As a father who loves nature, naturally I made it my goal to pass that passion along to my children.
While family camping, we’d join the docent’s nature walks. We’d quiz them on the information given on those placards stuck in the ground next to the specific plants.
Also, hiking became a must-do on family trips.
Above Silver Lake near Mammoth during a family vacation in 2001, my two boys hiked in the Ansel Adams Wilderness with myself and my wife. They rowed a boat out with friends and swam in the clear lake fed by snowmelt from the Eastern Sierra. One overcast morning, they spotted a water snake darting in and out of the shore’s edge.
Closer to home, I’d hoist my first son as a toddler onto my back in a secured carrier, finishing easy hikes in the fabulous San Gabriel Mountains: Millard Canyon, Monrovia Canyon and Chantry Flat. My second son liked being pushed in a stroller but he quickly grew out of that.
Today, they are both in their 20s and love nature. Both are avid hikers. My youngest hiked the Rocky Mountains during a visit to Colorado and up a sinuous, muddy trail above Portland, Oregon. During a family trip to Kauai last Christmas, they led a hike to the island’s famed Waimea Canyon, nicknamed the Grand Canyon of the Pacific, it is 3,600-feet deep and presents panoramic lookouts, deep gorges and spectacular waterfalls.
About the only time we’d use our phones was to take selfies, or me recording videos of them swimming in the refreshing pools beneath the falling water.
Today, a Canadian firm developed a mobile app that creates a reality video game that kids can play within certain national, state and local parks. Agents of Discovery leads you through a specific natural area using a decked out seagull as a VR tour guide for ocean spots or squirrels for forests, etc.
The company has many locales in the app. For instance, a cute rat (“WR) takes you through Eaton Canyon, placing challenges that you must find using your phone. The more challenges or treasures you pick up, the higher your score. At Vogel Flats in Big Tujunga, the Anna’s Hummingbird is your animated agent tour guide. Oh, there’s some kind of dolphin at Cabrillo Beach.
Here’s the deal.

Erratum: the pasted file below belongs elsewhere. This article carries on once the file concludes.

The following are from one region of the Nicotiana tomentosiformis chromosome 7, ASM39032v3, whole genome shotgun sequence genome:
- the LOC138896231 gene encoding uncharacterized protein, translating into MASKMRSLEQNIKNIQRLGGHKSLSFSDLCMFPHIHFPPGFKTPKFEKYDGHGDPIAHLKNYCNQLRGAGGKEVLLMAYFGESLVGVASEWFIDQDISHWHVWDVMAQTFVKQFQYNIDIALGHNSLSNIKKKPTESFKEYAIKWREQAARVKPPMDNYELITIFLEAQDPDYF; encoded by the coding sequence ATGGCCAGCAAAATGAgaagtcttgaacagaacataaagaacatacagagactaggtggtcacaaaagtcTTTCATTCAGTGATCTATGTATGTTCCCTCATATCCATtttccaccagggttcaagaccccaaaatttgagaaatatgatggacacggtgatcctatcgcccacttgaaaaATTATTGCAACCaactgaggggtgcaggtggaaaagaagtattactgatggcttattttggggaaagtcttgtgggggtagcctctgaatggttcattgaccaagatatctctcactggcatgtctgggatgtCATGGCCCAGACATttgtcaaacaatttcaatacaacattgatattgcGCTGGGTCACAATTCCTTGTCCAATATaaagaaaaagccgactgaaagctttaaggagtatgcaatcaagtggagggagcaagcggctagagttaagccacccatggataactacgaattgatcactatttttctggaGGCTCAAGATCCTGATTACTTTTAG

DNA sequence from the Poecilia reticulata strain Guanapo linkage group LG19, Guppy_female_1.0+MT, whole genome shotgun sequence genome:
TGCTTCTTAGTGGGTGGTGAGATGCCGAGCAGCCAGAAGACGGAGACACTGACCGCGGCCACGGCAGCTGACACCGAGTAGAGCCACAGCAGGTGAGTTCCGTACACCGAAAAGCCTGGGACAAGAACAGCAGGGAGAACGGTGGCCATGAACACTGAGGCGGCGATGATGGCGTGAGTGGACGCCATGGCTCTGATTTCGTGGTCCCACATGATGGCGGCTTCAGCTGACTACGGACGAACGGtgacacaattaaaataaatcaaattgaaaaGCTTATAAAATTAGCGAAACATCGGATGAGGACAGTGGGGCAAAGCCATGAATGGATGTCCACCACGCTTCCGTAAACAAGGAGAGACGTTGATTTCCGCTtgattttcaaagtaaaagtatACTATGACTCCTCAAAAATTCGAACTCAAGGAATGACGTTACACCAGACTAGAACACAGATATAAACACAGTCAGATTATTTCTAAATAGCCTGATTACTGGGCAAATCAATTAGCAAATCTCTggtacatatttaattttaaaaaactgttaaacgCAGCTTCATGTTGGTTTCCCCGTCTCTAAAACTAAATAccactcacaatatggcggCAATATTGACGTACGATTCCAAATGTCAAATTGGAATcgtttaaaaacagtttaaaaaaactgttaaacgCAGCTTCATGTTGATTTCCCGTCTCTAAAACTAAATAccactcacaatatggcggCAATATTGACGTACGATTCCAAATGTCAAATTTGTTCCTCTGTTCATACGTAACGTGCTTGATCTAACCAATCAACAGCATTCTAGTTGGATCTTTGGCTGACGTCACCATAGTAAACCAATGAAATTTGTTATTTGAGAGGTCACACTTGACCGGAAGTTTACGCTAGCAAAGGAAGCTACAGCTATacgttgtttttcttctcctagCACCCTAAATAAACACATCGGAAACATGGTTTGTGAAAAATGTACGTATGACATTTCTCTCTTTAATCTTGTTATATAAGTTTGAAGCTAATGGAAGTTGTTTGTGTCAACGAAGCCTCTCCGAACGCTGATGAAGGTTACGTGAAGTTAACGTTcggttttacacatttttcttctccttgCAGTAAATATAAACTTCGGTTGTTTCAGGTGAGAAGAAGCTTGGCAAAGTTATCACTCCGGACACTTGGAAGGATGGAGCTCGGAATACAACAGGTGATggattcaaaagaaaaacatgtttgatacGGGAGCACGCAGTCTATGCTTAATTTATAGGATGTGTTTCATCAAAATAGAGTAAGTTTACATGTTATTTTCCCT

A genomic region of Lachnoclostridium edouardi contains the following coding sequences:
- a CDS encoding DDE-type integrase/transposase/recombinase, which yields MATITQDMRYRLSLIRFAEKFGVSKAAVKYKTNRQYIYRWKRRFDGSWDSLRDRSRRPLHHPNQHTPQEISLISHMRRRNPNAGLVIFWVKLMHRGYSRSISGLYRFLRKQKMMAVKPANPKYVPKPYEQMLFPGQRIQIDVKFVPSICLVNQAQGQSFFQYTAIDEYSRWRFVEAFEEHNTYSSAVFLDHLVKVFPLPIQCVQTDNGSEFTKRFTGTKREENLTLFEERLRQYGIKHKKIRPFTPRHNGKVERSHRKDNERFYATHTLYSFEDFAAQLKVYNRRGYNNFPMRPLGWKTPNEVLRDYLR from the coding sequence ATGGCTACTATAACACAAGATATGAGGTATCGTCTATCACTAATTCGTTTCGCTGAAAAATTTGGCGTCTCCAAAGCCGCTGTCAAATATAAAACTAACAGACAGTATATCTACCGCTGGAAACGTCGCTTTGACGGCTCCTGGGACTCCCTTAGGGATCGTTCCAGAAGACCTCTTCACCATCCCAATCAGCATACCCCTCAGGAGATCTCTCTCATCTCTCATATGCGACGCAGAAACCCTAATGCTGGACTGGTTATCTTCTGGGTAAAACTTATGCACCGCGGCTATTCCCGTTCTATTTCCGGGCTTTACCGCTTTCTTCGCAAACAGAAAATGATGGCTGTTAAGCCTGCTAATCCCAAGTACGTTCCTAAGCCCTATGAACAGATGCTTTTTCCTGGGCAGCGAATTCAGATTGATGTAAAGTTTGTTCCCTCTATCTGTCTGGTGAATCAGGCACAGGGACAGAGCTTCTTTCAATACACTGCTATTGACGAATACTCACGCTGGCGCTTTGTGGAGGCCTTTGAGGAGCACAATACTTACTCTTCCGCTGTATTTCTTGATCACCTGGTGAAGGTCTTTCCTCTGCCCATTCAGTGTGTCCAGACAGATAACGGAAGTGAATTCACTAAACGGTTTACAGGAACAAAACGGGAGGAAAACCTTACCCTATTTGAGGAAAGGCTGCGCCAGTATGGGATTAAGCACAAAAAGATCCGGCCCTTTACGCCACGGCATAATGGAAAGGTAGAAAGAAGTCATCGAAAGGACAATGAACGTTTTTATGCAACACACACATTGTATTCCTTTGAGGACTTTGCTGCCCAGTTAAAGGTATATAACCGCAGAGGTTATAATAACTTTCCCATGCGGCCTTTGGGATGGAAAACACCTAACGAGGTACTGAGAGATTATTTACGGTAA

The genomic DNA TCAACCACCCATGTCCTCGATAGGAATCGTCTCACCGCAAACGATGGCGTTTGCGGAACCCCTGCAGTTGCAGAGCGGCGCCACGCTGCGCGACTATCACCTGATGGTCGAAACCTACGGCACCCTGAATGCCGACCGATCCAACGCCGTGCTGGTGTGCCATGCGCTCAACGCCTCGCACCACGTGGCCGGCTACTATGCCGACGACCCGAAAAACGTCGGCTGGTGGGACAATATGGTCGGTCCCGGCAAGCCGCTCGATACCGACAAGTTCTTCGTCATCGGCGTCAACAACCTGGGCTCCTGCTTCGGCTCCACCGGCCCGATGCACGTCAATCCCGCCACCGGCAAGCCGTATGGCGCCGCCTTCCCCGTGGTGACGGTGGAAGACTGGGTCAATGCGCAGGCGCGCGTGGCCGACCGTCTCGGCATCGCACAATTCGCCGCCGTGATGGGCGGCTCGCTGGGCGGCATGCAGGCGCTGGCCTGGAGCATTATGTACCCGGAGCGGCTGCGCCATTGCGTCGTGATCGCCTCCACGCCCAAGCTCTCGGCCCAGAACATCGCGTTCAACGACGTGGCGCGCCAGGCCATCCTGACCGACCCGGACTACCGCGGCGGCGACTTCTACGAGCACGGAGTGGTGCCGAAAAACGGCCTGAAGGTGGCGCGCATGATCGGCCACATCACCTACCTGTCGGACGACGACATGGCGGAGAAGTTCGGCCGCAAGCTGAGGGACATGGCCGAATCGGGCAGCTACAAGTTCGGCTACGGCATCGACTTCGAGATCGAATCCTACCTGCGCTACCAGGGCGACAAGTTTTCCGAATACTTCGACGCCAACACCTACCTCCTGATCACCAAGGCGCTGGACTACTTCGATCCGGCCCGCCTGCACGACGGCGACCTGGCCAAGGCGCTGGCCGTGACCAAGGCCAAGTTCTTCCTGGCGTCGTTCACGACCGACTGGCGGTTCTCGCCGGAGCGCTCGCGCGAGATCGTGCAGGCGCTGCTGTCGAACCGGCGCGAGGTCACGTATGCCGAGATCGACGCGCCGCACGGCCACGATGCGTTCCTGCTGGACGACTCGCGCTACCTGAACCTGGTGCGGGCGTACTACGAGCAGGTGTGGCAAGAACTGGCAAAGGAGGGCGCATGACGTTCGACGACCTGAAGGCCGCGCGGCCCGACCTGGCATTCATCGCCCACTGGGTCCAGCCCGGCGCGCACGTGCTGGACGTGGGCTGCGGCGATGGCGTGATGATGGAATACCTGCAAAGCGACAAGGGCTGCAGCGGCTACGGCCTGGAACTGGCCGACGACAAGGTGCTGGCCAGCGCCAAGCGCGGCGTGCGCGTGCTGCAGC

Do we really need more young people looking at their phones while hiking in nature? Because that’s what this app will do: glue a kid’s eyes to his phone. And all the while, she’s missing the serendipitous aspects of nature: that monarch butterfly that flitted by or the shriek of a raptor high in the sky.
The best thing about hiking is not knowing what’s around the corner.
In kids’ uber-planned lives of school, baseball/football/basketball or dance practices, clubs, scouts, Saturday soccer games, music lessons, pottery class, religious school, family obligations there’s little down time for unscripted exploring.
Now the one unscripted thing: just walking around looking at bugs or watching the leaves on an alder tree wrinkle in the breeze is replaced by a Disneyfied animation squawking at you on a screen. Sounds like Pokemon Go but worse.
Testimonials from teachers say the app has helped get their students excited about nature. OK. I can maybe grant them that. Teachers, especially of elementary school, have a tough job.
But I question whether this app will drag more kids into nature. It seems like those willing to go to Eaton Canyon or Hansen Dam will go there anyway. They won’t be convinced to get off the sofa because there’s an educational app linked to those places.
No, I think we ought to aim for fewer mechanical devices in nature, not more. Call me old fashioned, but I already hear about young people flocking to trails, canyons and beaches in record numbers.
The Internet is loaded with maps and helpful pointers at the tap of a phone, apps that should be turned off and placed in pockets upon reaching the trail head or sandy beach. So they can discover using their own senses.
Steve Scauzillo covers transportation and the environment for the Southern California News Group. He’s a recipient of the Aldo Leopold Award for Distinguished Editorial Writing from The Wilderness Society. Follow him on Twitter @stevscaz or email him at email@example.com.